Following on from James’s point about the proxy system and the fairness of it, I completely accept that this is about Members being honourable and upfront about what they are taking a proxy for. But there is a concern when Members could be chopping and changing their proxy within a 48-hour period of coming into the House and not appearing in the House, and also sometimes when Members are on a proxy and then are seen around the estate. It is quite unfair to those Members who are not here—isolating, looking after vulnerable family members, waiting for tests or whatever it might be.
In fairness, maybe you cannot answer this as either the Clerk or a senior Clerk of the House, but I wonder whether the Speaker’s Office needs to be very robust around the idea that if you have a proxy, you should not be coming on to the estate. I accept the rule that Members cannot be stopped from coming on to the estate and the historical precedent for that. But, in these unusual times, it must be that if Members are honourable, they must do the honourable thing. If they are not able to come on the estate with a proxy, they should not be coming in, working from their offices and using it for meetings. One Member I am aware of has a proxy and I have seen them in the national media across the way off the estate. I am not sure how that is fair and appropriate.
Chair: Can I ask a related question that Kirsty Blackman has just asked? She is not able to participate, but she is listening in. How many Members are switching between proxy and physical and back to proxy? That is also a potential abuse of the system.
Dr Benger: We would have to follow up with data on switching. It does happen. Every day I get a note from the Speaker’s Office saying, “This Member who was physical is now virtual.” Your Committee was very robust in your recommendations on this and said that it is all or nothing. That was really helpful.
I noticed that Dr Whitford gave evidence to your Committee. She made the point that in the very particular circumstance of her ballot Bill, she felt that she wanted to take the risk and come in to present that in person. You could argue that that is a legitimate thing to do. Another argument that has been put to me was about a Member who was happy to be on the estate, but not happy to take part in Divisions because they felt that Divisions were significantly more risky than any other activity. That is a debatable point, but it might be a counter-argument to a completely blanket exclusion.
Matthew Hamlyn: We can certainly provide some data. You can look. The Votes and Proceedings every day publishes the full list of Members who have registered a proxy. You would have to read it, but you can see that the number is slightly different almost every day, because we have a very large cohort of Members whose circumstances change from day to day.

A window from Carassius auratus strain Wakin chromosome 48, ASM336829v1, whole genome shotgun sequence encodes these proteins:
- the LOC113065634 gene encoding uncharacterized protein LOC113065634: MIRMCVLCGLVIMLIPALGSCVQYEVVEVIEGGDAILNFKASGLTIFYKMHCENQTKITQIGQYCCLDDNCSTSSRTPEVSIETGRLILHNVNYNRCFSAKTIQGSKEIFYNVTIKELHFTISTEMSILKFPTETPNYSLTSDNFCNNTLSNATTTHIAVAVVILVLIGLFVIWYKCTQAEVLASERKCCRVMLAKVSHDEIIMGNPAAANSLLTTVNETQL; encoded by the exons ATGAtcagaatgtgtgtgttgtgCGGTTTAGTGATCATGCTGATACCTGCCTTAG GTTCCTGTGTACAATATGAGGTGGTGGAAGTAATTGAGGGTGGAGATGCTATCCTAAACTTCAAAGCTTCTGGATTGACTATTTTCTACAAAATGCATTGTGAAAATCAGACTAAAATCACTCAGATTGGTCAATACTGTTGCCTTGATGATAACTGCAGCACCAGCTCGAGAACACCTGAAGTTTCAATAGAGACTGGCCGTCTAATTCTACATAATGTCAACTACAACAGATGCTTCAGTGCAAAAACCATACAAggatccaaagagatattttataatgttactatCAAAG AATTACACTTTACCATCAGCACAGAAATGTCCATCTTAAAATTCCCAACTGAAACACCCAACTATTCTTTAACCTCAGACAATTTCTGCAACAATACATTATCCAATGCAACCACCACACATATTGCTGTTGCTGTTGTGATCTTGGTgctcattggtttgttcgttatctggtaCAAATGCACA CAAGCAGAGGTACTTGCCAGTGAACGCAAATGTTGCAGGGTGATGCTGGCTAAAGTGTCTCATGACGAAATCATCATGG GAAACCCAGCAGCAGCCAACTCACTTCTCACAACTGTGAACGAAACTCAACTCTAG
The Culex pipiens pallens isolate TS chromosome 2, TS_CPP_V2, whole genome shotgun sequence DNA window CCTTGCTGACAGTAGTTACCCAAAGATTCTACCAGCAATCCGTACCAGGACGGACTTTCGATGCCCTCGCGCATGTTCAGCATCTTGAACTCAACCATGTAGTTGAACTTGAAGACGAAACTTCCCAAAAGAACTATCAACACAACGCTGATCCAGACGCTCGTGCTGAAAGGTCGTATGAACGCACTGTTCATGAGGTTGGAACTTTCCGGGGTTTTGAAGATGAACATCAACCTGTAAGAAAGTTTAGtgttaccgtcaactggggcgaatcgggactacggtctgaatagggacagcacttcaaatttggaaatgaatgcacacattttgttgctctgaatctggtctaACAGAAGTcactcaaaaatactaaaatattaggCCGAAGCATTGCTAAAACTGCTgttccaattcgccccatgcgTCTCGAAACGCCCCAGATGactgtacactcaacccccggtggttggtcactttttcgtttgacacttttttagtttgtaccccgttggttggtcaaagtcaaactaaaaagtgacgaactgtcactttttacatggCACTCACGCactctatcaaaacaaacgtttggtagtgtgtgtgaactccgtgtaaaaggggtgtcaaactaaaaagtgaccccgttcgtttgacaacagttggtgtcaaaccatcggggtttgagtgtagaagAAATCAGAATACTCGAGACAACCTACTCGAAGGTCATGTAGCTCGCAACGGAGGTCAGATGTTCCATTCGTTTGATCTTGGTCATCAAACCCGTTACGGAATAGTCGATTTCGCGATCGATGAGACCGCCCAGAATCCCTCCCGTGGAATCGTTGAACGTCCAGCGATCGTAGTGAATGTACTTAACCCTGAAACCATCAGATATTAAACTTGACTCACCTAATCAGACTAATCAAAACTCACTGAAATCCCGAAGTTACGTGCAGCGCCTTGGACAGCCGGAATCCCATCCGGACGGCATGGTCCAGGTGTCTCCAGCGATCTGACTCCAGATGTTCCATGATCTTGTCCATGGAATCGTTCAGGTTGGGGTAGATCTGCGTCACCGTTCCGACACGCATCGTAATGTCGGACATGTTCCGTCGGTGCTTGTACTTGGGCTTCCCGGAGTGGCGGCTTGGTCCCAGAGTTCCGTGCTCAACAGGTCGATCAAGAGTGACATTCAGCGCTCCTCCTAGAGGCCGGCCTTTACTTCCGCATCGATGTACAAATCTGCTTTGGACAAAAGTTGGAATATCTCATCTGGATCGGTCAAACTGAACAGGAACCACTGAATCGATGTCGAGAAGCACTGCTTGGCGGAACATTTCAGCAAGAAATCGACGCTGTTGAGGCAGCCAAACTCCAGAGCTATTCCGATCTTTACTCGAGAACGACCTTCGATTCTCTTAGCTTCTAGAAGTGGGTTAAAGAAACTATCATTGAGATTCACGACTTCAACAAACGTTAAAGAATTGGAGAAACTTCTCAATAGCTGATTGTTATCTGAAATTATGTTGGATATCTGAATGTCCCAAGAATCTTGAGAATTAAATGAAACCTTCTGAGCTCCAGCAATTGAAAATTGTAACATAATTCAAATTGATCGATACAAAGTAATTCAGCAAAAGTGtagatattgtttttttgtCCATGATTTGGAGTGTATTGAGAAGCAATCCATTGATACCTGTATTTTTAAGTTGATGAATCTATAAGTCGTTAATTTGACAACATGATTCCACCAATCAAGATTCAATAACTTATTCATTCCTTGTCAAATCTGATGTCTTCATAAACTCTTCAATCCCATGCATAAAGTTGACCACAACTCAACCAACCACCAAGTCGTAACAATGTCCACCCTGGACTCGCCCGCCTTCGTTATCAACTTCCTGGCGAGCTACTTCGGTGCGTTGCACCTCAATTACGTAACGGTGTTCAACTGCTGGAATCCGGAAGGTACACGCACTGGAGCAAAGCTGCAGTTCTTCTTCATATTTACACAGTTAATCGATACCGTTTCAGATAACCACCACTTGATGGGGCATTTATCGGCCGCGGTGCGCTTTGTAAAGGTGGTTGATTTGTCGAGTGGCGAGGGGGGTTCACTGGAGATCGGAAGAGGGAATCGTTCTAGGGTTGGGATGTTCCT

Fairly regularly, through inadvertence or just because there is so much going on, Members come to the House expecting to take part in a debate and are reminded that they either have signed up for virtual participation or have a proxy vote, and they have gone away. I do not know where but they have gone off the estate. They are certainly not in the Chamber and are not taking part in any proceedings.
Q396 Bambos Charalambous: This is a question about participation in the Chamber. I am sure the problem going on now is a situation that more people would like to be in the Chamber and participating in debates than are able to.
I am wondering if you have given consideration to a way of increasing the number of places available from which people can speak?
Dr Benger: I will start on this, but Matthew knows more about it than I do, really. In private discussions with you, I have mentioned that we are looking at whether we can expand the number of seats from which Members can participate. We have some good news on that. The under galleries—the seats at the back of the Chamber—will be brought into play. We think that an additional eight seats can be liberated there. We are hoping to have those in play after the half-term recess. Is that right, Matthew?
Matthew Hamlyn: Yes. November is the date in my notes. It is not an exact date. Yes, there are quite a lot of things we would like to use the half-term recess for doing. Cabling for microphones is the main issue.
Dr Benger: We need your help on the other bit, which is the potential use of the upper side galleries, which could produce another six seats on either side. That again involves more cost for cabling. There is more asbestos up there. It will require a Perspex screen to be placed about a foot above the rail there.
The problem we have is that we do not believe that interventions will be possible from those seats. If you are underneath that balcony, self-evidently, you cannot see a Member trying to intervene. The Speaker has authorised me to say that he is not in favour of there being two classes of Members—those who can intervene and those who cannot intervene; and those who can accept interventions and those who cannot.
Therefore, they would not be useful for general debates or legislative debates. But depending on your Committee’s views, they could be brought into play for questions, urgent questions and statements, when they would significantly improve the capacity. For a day like today when the call list is 120, we would be able to have close to half of those Members in the Chamber or galleries at the beginning, for example. It would be helpful eventually to gain your views on that before we commit the additional expenditure into further cabling. There are different camera requirements, which are quite challenging. Then we need to make the sound work as well.